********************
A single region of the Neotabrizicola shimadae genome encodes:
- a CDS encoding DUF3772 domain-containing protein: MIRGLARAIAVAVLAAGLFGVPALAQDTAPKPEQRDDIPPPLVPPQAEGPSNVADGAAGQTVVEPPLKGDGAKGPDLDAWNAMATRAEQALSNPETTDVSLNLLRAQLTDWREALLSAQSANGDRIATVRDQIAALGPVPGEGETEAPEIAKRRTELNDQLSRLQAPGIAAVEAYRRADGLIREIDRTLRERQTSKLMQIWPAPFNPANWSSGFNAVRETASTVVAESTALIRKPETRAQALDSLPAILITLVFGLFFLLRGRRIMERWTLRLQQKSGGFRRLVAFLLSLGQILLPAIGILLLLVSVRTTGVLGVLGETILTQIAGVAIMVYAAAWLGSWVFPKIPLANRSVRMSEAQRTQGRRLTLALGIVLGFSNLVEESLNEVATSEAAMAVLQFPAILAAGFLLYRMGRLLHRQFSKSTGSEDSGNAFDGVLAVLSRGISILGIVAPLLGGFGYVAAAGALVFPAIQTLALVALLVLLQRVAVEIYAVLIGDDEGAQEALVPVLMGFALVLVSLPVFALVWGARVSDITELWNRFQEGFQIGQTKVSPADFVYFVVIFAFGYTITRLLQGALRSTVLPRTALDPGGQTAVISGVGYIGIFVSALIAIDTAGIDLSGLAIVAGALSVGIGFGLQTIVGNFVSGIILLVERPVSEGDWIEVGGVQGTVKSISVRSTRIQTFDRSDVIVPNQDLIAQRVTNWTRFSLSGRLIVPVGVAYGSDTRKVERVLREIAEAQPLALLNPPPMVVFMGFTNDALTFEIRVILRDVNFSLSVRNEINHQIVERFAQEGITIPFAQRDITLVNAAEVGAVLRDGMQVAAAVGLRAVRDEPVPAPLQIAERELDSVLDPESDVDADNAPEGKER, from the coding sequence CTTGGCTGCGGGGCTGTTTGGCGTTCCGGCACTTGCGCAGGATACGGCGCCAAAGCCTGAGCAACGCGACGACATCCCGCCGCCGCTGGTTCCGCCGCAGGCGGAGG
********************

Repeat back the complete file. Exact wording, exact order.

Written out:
A single region of the Neotabrizicola shimadae genome encodes:
- a CDS encoding DUF3772 domain-containing protein: MIRGLARAIAVAVLAAGLFGVPALAQDTAPKPEQRDDIPPPLVPPQAEGPSNVADGAAGQTVVEPPLKGDGAKGPDLDAWNAMATRAEQALSNPETTDVSLNLLRAQLTDWREALLSAQSANGDRIATVRDQIAALGPVPGEGETEAPEIAKRRTELNDQLSRLQAPGIAAVEAYRRADGLIREIDRTLRERQTSKLMQIWPAPFNPANWSSGFNAVRETASTVVAESTALIRKPETRAQALDSLPAILITLVFGLFFLLRGRRIMERWTLRLQQKSGGFRRLVAFLLSLGQILLPAIGILLLLVSVRTTGVLGVLGETILTQIAGVAIMVYAAAWLGSWVFPKIPLANRSVRMSEAQRTQGRRLTLALGIVLGFSNLVEESLNEVATSEAAMAVLQFPAILAAGFLLYRMGRLLHRQFSKSTGSEDSGNAFDGVLAVLSRGISILGIVAPLLGGFGYVAAAGALVFPAIQTLALVALLVLLQRVAVEIYAVLIGDDEGAQEALVPVLMGFALVLVSLPVFALVWGARVSDITELWNRFQEGFQIGQTKVSPADFVYFVVIFAFGYTITRLLQGALRSTVLPRTALDPGGQTAVISGVGYIGIFVSALIAIDTAGIDLSGLAIVAGALSVGIGFGLQTIVGNFVSGIILLVERPVSEGDWIEVGGVQGTVKSISVRSTRIQTFDRSDVIVPNQDLIAQRVTNWTRFSLSGRLIVPVGVAYGSDTRKVERVLREIAEAQPLALLNPPPMVVFMGFTNDALTFEIRVILRDVNFSLSVRNEINHQIVERFAQEGITIPFAQRDITLVNAAEVGAVLRDGMQVAAAVGLRAVRDEPVPAPLQIAERELDSVLDPESDVDADNAPEGKER, from the coding sequence CTTGGCTGCGGGGCTGTTTGGCGTTCCGGCACTTGCGCAGGATACGGCGCCAAAGCCTGAGCAACGCGACGACATCCCGCCGCCGCTGGTTCCGCCGCAGGCGGAGG